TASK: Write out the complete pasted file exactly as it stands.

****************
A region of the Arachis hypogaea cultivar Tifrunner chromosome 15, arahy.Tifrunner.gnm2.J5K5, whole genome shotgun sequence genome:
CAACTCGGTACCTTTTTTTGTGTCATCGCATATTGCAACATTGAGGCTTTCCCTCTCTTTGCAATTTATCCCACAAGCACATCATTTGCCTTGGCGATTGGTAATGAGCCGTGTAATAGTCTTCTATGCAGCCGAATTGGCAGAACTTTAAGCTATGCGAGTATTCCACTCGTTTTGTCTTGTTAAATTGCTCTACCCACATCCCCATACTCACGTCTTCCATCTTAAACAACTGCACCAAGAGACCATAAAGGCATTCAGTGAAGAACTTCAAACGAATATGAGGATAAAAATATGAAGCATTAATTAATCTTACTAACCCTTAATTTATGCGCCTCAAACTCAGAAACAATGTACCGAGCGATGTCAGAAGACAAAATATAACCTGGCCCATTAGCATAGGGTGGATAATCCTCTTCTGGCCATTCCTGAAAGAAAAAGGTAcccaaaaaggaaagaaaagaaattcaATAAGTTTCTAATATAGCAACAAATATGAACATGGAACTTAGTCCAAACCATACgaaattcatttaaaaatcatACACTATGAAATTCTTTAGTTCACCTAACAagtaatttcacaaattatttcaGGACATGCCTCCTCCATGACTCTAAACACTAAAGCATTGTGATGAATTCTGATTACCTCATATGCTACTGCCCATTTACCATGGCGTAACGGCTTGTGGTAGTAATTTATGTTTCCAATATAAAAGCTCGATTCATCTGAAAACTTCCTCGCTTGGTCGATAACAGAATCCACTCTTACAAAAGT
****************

A region of the Arachis hypogaea cultivar Tifrunner chromosome 15, arahy.Tifrunner.gnm2.J5K5, whole genome shotgun sequence genome:
CAACTCGGTACCTTTTTTTGTGTCATCGCATATTGCAACATTGAGGCTTTCCCTCTCTTTGCAATTTATCCCACAAGCACATCATTTGCCTTGGCGATTGGTAATGAGCCGTGTAATAGTCTTCTATGCAGCCGAATTGGCAGAACTTTAAGCTATGCGAGTATTCCACTCGTTTTGTCTTGTTAAATTGCTCTACCCACATCCCCATACTCACGTCTTCCATCTTAAACAACTGCACCAAGAGACCATAAAGGCATTCAGTGAAGAACTTCAAACGAATATGAGGATAAAAATATGAAGCATTAATTAATCTTACTAACCCTTAATTTATGCGCCTCAAACTCAGAAACAATGTACCGAGCGATGTCAGAAGACAAAATATAACCTGGCCCATTAGCATAGGGTGGATAATCCTCTTCTGGCCATTCCTGAAAGAAAAAGGTAcccaaaaaggaaagaaaagaaattcaATAAGTTTCTAATATAGCAACAAATATGAACATGGAACTTAGTCCAAACCATACgaaattcatttaaaaatcatACACTATGAAATTCTTTAGTTCACCTAACAagtaatttcacaaattatttcaGGACATGCCTCCTCCATGACTCTAAACACTAAAGCATTGTGATGAATTCTGATTACCTCATATGCTACTGCCCATTTACCATGGCGTAACGGCTTGTGGTAGTAATTTATGTTTCCAATATAAAAGCTCGATTCATCTGAAAACTTCCTCGCTTGGTCGATAACAGAATCCACTCTTACAAAAGT